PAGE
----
California Just Passed Historic Legislation to Ban Plastic Bags

October 1st 2014

Lindsay Haskell

California Governor Jerry Brown just signed into law a bill that bans plastic bag use at many retailers including grocery stores, pharmacies and liquor stores. This law, which will take effect on July 1, 2015, is the nation's first state-level ban on plastic bags. "This bill is a step in the right direction," Brown said in a statement, "It reduces the torrent of plastic polluting our beaches, parks, and even the vast ocean itself.

So far, only cities have managed to pass plastic bag-related legislation, with Los Angeles being the largest city to join the ranks of the 132 U.S. cities and counties banning plastic bags back in January. While some worry that a state-wide plastic bag ban will negatively affect jobs (with roughly 2,000 California jobs dedicated to plastic bag manufacturing) these dissidents fail to note manufacturers' ability to adapt to the marketplace. One company who used to produce disposable plastic bags, Command Packaging, is already switching over to reusable plastic bags made from agricultural film. In addition, the bill includes providing $2 million in loans to local plastic bag manufacturers so that they can afford to retool their products.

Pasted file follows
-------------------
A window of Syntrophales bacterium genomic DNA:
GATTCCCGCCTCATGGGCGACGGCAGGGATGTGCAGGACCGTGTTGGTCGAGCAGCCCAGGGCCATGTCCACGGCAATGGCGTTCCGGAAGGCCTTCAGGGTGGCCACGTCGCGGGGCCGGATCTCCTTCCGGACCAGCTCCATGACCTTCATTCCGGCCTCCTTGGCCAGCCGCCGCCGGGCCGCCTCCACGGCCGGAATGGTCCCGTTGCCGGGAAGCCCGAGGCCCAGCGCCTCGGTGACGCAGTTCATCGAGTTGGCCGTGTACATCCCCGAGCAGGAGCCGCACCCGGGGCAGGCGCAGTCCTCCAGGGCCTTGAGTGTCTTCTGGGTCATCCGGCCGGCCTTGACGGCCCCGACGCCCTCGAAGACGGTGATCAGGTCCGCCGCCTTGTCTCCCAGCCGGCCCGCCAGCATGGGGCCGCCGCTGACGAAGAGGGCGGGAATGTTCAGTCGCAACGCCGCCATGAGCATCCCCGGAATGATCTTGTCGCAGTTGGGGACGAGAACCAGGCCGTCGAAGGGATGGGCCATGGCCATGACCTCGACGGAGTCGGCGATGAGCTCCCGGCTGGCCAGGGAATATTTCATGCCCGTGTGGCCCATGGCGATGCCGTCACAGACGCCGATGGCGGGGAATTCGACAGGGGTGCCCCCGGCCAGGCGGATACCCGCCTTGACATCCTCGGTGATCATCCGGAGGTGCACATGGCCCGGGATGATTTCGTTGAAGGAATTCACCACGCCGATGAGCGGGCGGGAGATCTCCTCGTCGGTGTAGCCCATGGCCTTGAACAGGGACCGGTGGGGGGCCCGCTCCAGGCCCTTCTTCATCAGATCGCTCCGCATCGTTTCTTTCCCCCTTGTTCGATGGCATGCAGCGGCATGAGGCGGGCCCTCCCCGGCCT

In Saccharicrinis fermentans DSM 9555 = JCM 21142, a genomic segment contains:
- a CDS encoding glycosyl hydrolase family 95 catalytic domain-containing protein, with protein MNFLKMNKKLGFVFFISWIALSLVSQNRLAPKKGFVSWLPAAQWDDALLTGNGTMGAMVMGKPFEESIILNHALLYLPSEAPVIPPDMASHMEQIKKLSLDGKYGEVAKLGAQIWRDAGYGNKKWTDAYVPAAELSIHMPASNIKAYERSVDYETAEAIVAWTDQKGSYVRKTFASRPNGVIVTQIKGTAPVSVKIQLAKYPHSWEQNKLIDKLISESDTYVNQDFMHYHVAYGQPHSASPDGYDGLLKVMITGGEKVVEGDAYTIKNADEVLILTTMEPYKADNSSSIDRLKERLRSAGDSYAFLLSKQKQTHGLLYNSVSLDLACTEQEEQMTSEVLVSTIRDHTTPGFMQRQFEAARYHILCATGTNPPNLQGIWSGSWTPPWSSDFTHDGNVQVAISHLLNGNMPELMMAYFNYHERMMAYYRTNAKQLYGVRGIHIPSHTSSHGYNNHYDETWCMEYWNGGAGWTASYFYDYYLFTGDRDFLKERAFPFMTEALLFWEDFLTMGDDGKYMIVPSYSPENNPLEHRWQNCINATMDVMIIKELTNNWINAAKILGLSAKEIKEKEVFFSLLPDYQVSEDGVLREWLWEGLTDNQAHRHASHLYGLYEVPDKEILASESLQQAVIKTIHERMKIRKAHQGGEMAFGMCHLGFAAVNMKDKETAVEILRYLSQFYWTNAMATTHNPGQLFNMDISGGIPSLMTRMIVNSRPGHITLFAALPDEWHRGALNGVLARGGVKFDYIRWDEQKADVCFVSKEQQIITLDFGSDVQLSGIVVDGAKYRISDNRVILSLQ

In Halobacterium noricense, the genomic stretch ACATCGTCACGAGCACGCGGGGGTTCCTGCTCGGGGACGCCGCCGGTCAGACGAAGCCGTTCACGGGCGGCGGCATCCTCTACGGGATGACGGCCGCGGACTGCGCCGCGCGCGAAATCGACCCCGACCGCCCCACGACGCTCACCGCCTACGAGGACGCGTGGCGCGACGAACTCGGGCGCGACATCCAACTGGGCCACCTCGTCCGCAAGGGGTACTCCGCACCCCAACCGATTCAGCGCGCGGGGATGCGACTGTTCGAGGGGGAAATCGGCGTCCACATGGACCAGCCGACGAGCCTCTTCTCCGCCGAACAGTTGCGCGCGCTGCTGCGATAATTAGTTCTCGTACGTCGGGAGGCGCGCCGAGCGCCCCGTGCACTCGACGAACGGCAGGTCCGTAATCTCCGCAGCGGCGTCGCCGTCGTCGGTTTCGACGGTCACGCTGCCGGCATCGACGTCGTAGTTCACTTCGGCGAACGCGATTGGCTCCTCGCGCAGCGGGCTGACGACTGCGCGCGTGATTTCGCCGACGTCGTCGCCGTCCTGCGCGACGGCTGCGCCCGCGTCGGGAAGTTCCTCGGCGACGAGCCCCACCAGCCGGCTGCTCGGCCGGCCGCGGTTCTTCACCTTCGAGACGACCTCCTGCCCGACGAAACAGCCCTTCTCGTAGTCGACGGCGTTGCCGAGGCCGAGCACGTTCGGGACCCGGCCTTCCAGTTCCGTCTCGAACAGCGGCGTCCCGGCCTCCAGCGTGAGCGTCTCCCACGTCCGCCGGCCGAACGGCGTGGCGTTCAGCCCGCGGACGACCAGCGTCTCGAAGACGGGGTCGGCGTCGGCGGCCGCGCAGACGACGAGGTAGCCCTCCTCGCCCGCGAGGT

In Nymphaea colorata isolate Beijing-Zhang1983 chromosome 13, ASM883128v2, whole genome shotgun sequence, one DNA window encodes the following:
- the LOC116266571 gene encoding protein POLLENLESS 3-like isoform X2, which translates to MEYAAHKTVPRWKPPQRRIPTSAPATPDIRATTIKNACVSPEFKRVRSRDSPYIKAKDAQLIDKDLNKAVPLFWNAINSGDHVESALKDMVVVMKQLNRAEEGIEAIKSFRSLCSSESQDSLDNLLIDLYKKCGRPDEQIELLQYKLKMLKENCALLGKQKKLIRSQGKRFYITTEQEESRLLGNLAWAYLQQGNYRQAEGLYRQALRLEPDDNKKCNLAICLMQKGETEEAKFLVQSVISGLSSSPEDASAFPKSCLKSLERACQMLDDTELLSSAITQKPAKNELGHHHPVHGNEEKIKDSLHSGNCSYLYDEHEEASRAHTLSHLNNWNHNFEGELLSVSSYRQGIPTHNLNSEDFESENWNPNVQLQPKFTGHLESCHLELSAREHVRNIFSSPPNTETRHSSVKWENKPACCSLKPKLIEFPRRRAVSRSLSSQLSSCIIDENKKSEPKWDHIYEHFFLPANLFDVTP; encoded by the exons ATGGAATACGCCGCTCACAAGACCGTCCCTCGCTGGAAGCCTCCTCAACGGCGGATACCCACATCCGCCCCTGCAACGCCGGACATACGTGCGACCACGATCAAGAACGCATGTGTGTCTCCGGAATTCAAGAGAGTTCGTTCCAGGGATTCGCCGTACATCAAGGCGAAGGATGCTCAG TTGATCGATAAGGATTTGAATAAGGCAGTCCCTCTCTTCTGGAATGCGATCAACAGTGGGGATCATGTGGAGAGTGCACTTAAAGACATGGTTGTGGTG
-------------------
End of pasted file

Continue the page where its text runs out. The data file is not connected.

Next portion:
It is about time a state acknowledged the detrimental effects disposable plastic bag use has on the environment. Over 1 trillion plastic bags are used every year worldwide, with the average family using 60 bags for only 4 trips to the grocery store. These large numbers are troubling, considering that plastic bags account for large portion of U.S. landfills and are one of the top items littering the land and ocean, which endangers marine life. In addition, plastic bags are manufactured using non-renewable resources like crude oil. While it's true that plastic bags are recyclable, the recycling rates for plastic films is incredibly low, at a mere 6.1% in 2009.

If all goes well, hopefully this change will spark more state-wide plastic bag bans across the country. "We're the first [state] to ban these bags, Brown stated, but "we won't be the last."